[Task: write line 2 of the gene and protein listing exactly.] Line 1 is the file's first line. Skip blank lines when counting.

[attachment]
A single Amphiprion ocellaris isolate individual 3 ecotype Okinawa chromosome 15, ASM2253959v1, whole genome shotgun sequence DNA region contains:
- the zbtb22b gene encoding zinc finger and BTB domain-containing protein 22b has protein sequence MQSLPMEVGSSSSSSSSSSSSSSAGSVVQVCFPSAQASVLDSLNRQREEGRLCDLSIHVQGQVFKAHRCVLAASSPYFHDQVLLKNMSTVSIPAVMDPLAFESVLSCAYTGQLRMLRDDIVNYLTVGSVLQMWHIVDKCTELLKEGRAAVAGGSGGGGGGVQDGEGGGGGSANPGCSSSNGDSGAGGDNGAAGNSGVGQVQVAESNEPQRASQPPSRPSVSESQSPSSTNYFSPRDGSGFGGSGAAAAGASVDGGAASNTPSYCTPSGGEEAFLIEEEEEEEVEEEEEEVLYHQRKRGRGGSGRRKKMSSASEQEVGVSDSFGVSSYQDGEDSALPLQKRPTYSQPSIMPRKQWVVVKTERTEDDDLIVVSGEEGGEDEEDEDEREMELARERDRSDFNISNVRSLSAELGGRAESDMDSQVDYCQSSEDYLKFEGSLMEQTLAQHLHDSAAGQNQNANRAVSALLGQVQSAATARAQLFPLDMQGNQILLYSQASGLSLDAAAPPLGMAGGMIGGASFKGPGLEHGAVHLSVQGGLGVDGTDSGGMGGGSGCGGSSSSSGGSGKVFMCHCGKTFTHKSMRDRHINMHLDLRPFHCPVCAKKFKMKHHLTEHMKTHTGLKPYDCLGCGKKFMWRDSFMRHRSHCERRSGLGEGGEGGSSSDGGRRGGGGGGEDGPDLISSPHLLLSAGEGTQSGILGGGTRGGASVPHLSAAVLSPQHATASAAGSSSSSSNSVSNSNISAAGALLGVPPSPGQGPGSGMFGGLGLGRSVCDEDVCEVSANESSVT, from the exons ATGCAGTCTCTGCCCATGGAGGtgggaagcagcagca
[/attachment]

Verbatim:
- the zbtb22b gene encoding zinc finger and BTB domain-containing protein 22b has protein sequence MQSLPMEVGSSSSSSSSSSSSSSAGSVVQVCFPSAQASVLDSLNRQREEGRLCDLSIHVQGQVFKAHRCVLAASSPYFHDQVLLKNMSTVSIPAVMDPLAFESVLSCAYTGQLRMLRDDIVNYLTVGSVLQMWHIVDKCTELLKEGRAAVAGGSGGGGGGVQDGEGGGGGSANPGCSSSNGDSGAGGDNGAAGNSGVGQVQVAESNEPQRASQPPSRPSVSESQSPSSTNYFSPRDGSGFGGSGAAAAGASVDGGAASNTPSYCTPSGGEEAFLIEEEEEEEVEEEEEEVLYHQRKRGRGGSGRRKKMSSASEQEVGVSDSFGVSSYQDGEDSALPLQKRPTYSQPSIMPRKQWVVVKTERTEDDDLIVVSGEEGGEDEEDEDEREMELARERDRSDFNISNVRSLSAELGGRAESDMDSQVDYCQSSEDYLKFEGSLMEQTLAQHLHDSAAGQNQNANRAVSALLGQVQSAATARAQLFPLDMQGNQILLYSQASGLSLDAAAPPLGMAGGMIGGASFKGPGLEHGAVHLSVQGGLGVDGTDSGGMGGGSGCGGSSSSSGGSGKVFMCHCGKTFTHKSMRDRHINMHLDLRPFHCPVCAKKFKMKHHLTEHMKTHTGLKPYDCLGCGKKFMWRDSFMRHRSHCERRSGLGEGGEGGSSSDGGRRGGGGGGEDGPDLISSPHLLLSAGEGTQSGILGGGTRGGASVPHLSAAVLSPQHATASAAGSSSSSSNSVSNSNISAAGALLGVPPSPGQGPGSGMFGGLGLGRSVCDEDVCEVSANESSVT, from the exons ATGCAGTCTCTGCCCATGGAGGtgggaagcagcagca